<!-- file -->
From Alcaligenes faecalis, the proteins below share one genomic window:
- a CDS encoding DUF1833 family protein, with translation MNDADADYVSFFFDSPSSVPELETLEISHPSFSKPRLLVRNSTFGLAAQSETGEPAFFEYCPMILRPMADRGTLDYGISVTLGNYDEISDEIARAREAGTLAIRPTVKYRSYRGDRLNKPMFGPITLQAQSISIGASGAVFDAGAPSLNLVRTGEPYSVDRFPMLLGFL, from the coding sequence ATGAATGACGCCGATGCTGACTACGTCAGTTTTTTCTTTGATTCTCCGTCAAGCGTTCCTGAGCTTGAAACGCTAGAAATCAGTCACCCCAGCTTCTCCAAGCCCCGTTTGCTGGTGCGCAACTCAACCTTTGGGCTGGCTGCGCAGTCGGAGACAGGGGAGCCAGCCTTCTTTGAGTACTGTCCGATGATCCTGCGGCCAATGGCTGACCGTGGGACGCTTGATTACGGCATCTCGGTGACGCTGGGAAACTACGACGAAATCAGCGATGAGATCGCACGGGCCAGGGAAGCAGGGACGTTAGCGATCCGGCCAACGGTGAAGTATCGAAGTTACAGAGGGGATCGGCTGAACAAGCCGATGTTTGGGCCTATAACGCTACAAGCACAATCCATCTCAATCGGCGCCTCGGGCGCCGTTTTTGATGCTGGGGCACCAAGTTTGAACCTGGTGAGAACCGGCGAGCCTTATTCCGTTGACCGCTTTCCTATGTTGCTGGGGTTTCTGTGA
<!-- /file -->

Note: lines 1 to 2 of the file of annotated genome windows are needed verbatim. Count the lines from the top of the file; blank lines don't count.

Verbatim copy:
From Alcaligenes faecalis, the proteins below share one genomic window:
- a CDS encoding DUF1833 family protein, with translation MNDADADYVSFFFDSPSSVPELETLEISHPSFSKPRLLVRNSTFGLAAQSETGEPAFFEYCPMILRPMADRGTLDYGISVTLGNYDEISDEIARAREAGTLAIRPTVKYRSYRGDRLNKPMFGPITLQAQSISIGASGAVFDAGAPSLNLVRTGEPYSVDRFPMLLGFL, from the coding sequence ATGAATGACGCCGATGCTGACTACGTCAGTTTTTTCTTTGATTCTCCGTCAAGCGTTCCTGAGCTTGAAACGCTAGAAATCAGTCACCCCAGCTTCTCCAAGCCCCGTTTGCTGGTGCGCAACTCAACCTTTGGGCTGGCTGCGCAGTCGGAGACAGGGGAGCCAGCCTTCTTTGAGTACTGTCCGATGATCCTGCGGCCAATGGCTGACCGTGGGACGCTTGATTACGGCATCTCGGTGACGCTGGGAAACTACGACGAAATCAGCGATGAGATCGCACGGGCCAGGGAAGCAGGGACGTTAGCGATCCGGCCAACGGTGAAGTATCGAAGTTACAGAGGGGATCGGCTGAACAAGCCGATGTTTGGGCCTATAACGCTACAAGCACAATCCATCTCAATCGGCGCCTCGGGCGCCGTTTTTGATGCTGGGGCACCAAGTTTGAACCTGGTGAGAACCGGCGAGCCTTATTCCGTTGACCGCTTTCCTATGTTGCTGGGGTTTCTGTGA